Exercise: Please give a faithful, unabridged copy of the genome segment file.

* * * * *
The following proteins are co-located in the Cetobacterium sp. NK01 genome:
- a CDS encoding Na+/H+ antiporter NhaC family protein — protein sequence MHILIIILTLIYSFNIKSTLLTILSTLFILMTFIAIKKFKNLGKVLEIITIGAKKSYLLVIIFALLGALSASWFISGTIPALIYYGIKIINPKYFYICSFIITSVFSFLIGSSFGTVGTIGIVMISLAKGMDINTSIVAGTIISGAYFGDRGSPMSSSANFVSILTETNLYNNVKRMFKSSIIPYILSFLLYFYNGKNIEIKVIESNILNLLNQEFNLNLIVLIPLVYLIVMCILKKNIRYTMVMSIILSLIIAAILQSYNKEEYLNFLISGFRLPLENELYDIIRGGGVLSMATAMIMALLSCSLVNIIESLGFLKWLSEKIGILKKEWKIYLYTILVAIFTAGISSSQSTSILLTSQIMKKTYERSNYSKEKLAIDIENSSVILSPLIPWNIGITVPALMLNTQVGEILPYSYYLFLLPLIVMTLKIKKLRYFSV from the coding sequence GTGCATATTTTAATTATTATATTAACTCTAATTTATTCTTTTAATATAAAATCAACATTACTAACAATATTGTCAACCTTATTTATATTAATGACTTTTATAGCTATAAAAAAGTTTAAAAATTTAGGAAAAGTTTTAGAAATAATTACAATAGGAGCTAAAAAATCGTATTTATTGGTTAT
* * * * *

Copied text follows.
The following proteins are co-located in the Cetobacterium sp. NK01 genome:
- a CDS encoding Na+/H+ antiporter NhaC family protein — protein sequence MHILIIILTLIYSFNIKSTLLTILSTLFILMTFIAIKKFKNLGKVLEIITIGAKKSYLLVIIFALLGALSASWFISGTIPALIYYGIKIINPKYFYICSFIITSVFSFLIGSSFGTVGTIGIVMISLAKGMDINTSIVAGTIISGAYFGDRGSPMSSSANFVSILTETNLYNNVKRMFKSSIIPYILSFLLYFYNGKNIEIKVIESNILNLLNQEFNLNLIVLIPLVYLIVMCILKKNIRYTMVMSIILSLIIAAILQSYNKEEYLNFLISGFRLPLENELYDIIRGGGVLSMATAMIMALLSCSLVNIIESLGFLKWLSEKIGILKKEWKIYLYTILVAIFTAGISSSQSTSILLTSQIMKKTYERSNYSKEKLAIDIENSSVILSPLIPWNIGITVPALMLNTQVGEILPYSYYLFLLPLIVMTLKIKKLRYFSV from the coding sequence GTGCATATTTTAATTATTATATTAACTCTAATTTATTCTTTTAATATAAAATCAACATTACTAACAATATTGTCAACCTTATTTATATTAATGACTTTTATAGCTATAAAAAAGTTTAAAAATTTAGGAAAAGTTTTAGAAATAATTACAATAGGAGCTAAAAAATCGTATTTATTGGTTAT